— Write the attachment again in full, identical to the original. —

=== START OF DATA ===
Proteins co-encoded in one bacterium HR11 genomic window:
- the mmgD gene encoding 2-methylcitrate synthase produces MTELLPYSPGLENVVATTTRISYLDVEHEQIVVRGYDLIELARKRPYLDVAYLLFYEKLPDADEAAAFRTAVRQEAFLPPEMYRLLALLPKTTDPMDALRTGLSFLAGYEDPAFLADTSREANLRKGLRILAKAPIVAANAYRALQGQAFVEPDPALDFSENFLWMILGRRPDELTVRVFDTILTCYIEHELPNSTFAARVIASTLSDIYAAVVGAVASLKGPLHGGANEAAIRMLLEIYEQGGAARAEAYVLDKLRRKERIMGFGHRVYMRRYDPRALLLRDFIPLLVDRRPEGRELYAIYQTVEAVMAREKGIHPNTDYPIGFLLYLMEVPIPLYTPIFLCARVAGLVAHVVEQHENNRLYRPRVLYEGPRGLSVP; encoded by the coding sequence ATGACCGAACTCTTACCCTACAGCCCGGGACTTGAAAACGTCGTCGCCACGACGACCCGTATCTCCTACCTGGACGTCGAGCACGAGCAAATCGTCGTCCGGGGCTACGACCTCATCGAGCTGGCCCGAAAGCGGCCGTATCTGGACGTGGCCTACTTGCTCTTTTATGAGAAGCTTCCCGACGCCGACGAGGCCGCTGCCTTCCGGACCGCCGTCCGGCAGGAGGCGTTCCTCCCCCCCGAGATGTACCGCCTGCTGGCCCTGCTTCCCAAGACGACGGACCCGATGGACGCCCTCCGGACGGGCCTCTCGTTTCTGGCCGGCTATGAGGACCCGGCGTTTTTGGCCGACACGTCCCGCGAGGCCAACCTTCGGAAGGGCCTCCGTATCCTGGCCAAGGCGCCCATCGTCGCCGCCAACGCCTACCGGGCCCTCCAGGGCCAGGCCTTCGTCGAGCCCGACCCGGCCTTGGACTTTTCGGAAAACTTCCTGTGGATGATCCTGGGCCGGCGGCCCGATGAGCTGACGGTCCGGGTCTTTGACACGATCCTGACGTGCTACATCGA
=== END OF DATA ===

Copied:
Proteins co-encoded in one bacterium HR11 genomic window:
- the mmgD gene encoding 2-methylcitrate synthase produces MTELLPYSPGLENVVATTTRISYLDVEHEQIVVRGYDLIELARKRPYLDVAYLLFYEKLPDADEAAAFRTAVRQEAFLPPEMYRLLALLPKTTDPMDALRTGLSFLAGYEDPAFLADTSREANLRKGLRILAKAPIVAANAYRALQGQAFVEPDPALDFSENFLWMILGRRPDELTVRVFDTILTCYIEHELPNSTFAARVIASTLSDIYAAVVGAVASLKGPLHGGANEAAIRMLLEIYEQGGAARAEAYVLDKLRRKERIMGFGHRVYMRRYDPRALLLRDFIPLLVDRRPEGRELYAIYQTVEAVMAREKGIHPNTDYPIGFLLYLMEVPIPLYTPIFLCARVAGLVAHVVEQHENNRLYRPRVLYEGPRGLSVP; encoded by the coding sequence ATGACCGAACTCTTACCCTACAGCCCGGGACTTGAAAACGTCGTCGCCACGACGACCCGTATCTCCTACCTGGACGTCGAGCACGAGCAAATCGTCGTCCGGGGCTACGACCTCATCGAGCTGGCCCGAAAGCGGCCGTATCTGGACGTGGCCTACTTGCTCTTTTATGAGAAGCTTCCCGACGCCGACGAGGCCGCTGCCTTCCGGACCGCCGTCCGGCAGGAGGCGTTCCTCCCCCCCGAGATGTACCGCCTGCTGGCCCTGCTTCCCAAGACGACGGACCCGATGGACGCCCTCCGGACGGGCCTCTCGTTTCTGGCCGGCTATGAGGACCCGGCGTTTTTGGCCGACACGTCCCGCGAGGCCAACCTTCGGAAGGGCCTCCGTATCCTGGCCAAGGCGCCCATCGTCGCCGCCAACGCCTACCGGGCCCTCCAGGGCCAGGCCTTCGTCGAGCCCGACCCGGCCTTGGACTTTTCGGAAAACTTCCTGTGGATGATCCTGGGCCGGCGGCCCGATGAGCTGACGGTCCGGGTCTTTGACACGATCCTGACGTGCTACATCGA